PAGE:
Years in the making, and years yet to reach completion, a plan to expand and connect trails throughout the greater Pottstown area and to the ever-more popular Schuylkill River Trail took an important step last night.
A public hearing on the Tri-County Trail Study attracted about 14 people Wednesday night and also revealed details about the proposals, including their eye-popping cost.
Michael Lane, the regional recreation director, outlined the plans that include four or five primary trail systems (depending on how you count them), each of which will be completed in segements as funding becomes available, and said it may be 10 or 20 years before the trails outlined in the study are actually built.
|The highlighted section shows the first priority for the Coventry Trail.|
When complete, it could cost between $1.2 million to $1.7 million, said Lane.
Missing is a link between Kenilworth Park and the the Schuylkill River Trail, which will cross the river back into Montgomery County on the new Route 422 bridge now being built. From there, it will proceed along Industrial Highway in Pottstown to Riverfront Park on a section of the trail now also being built.
A second, and less expensive trail, is called the West Trail. It will proceed from the Schuylkill River
Trail through West Pottsgrove up Grosstown Road to Manatawny Street, where it will connected to Murgia Park, along Manatawny Creek and across from the intersection with Sell Road.
That section is only anticipated to cost $546,845.
There, it will connect with a third primary trail called the Manatawny Trail, which will stretch along the west bank of Manatawny Creek from Memorial Park, beneath Route 100 and along the Colebrookdale Railroad line.
The outlined sections show the priority segments of the West and
Manatawny trails as proposed in the regional study.
The Manatawny Trail, with completed, could cost between $2.5 million and $2.7 million. The priority section of this trail would stretch from Memorial Park to under the Route 100 bridge to allow for safer pedestrian crossing of Route 100.
That section became a priority in the trail plan after 24-year-old Donald Purnell was struck and killed while trying to cross Route 100 at Shoemaker Road as he was trying to get to his job at Wendy’s.
West trail will also have a connections to a trail through the West Pottsgrove Township Park behind the township building and into the Circle of Progress to connect with Sly Fox Brewery there. The Manatawny Trail will also connect to the Circle of Progress there.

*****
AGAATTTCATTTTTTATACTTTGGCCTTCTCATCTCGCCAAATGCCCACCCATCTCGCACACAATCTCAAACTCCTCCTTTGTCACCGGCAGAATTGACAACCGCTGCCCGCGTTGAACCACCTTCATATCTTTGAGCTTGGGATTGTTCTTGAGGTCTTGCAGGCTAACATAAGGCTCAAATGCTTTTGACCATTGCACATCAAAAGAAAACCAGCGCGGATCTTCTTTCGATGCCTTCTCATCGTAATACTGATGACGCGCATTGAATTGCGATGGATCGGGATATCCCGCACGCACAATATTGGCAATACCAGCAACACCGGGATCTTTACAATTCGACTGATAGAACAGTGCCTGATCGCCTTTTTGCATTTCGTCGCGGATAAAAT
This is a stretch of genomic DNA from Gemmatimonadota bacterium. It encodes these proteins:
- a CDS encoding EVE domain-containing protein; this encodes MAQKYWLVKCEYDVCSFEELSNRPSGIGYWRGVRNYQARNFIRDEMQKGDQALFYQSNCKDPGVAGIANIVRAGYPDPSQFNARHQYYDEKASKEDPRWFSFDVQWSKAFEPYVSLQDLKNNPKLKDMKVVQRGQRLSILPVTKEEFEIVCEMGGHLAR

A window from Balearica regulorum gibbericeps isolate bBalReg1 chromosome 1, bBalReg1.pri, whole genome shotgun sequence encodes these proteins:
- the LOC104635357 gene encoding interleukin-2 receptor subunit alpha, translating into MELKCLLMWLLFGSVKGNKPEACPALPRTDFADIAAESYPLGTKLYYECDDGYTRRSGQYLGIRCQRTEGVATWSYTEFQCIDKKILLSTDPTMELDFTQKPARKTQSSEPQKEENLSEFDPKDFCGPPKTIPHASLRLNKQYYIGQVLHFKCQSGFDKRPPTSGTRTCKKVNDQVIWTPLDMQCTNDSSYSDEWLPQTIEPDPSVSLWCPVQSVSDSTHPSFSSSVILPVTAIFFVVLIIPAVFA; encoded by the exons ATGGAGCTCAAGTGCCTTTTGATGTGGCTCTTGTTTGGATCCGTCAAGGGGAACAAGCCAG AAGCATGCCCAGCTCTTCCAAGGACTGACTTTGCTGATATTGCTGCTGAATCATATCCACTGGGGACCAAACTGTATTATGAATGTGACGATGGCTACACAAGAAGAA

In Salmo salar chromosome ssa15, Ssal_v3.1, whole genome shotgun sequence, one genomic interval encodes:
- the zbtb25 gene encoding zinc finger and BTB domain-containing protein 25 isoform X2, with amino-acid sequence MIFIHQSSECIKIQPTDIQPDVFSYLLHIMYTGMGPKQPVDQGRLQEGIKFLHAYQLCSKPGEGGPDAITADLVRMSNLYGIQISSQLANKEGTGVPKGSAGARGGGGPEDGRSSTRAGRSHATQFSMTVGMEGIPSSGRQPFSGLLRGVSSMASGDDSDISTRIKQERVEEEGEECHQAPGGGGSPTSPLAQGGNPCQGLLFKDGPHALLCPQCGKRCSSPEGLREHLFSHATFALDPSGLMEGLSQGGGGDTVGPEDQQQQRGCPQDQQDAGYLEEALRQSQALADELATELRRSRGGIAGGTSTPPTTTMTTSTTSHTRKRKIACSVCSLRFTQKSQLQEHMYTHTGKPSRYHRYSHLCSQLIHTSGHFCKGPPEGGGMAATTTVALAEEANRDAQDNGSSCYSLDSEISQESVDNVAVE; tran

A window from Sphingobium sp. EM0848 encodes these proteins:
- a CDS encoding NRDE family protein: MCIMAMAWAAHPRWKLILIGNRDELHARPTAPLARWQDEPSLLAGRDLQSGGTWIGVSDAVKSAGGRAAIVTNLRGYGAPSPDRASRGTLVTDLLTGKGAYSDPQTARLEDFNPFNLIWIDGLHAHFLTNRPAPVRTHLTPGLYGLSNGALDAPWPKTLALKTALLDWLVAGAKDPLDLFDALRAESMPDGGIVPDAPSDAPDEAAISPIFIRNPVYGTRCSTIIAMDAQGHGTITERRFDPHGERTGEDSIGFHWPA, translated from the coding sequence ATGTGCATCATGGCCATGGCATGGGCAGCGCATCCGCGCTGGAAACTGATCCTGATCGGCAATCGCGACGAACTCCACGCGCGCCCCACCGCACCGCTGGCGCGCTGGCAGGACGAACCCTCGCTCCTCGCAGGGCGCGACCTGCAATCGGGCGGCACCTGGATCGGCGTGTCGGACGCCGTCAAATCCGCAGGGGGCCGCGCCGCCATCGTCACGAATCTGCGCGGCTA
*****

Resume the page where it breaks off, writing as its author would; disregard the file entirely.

The next trail is called the Pottsgrove Trail, and it is envisioned to stretch up Pleasantview Road from High Street, turn left near Buchert Road, after making its way through Gerald Richards Park, and reach Pottsgrove High School.
There, it will skirt the edges of the woods and make its way through the Brookside Restaurant property to emerge on North Charlotte Street near the entrance to Sunset Park in Upper Pottsgrove.
|The sprawling and more conceptual Upper West Trail|
From there make its way to Hollenbach Park on North Hanover Street, opposite Pottsgrove Middle School.
This is also the point at which the Pottsgrove Trail will connect with the Walk Bike Pottstown trail
system now under construction in the borough, which will provide another connection to Riverfront Park and the Schuylkill River Trail there.
The final section is called the Upper West Trail and it is more conceptual now than the other trails, this given that it envisions a connection through New Hanover Township to the Perkiomen Trail in Green Lane.
The cost of that trail runs anywhere from $2.3 million to $4 million or $5 million depending on what kind of options are pursued, such as allowing equestrian access on certain portions.
|The section of the Upper West Trail which has been prioritized|
However, a small portion has been prioritized that would connect Murgia Park with the Goose Run Recreation Area in Douglass (Berks) Township. The route will depend on whether negotiations with Waste Management, which owns the Pottstown Landfill, results in allowing access through that property.
That cost is currently estimated at about $800,000.
Whenever possible, the trails use public parks, public properties and public right of ways in order to avoid private property.
Lane said that no trail would proceed through private property without those property owners first agreeing to negotiate.
A resident of North Coventry, who declined to give his name for publication, and Marc Kenline of Pottstown both said there should be more notification of private property owners who could be affected by the planned trails.
A 30-day public comment period continues through Sept. 2 and can be sent to lane in writing at Pottstown Metropolitan Regional Planning Committee, 140 College Dr., Pottstown, PA 19464.
And now what you've all been waiting for ... THE TWEETS!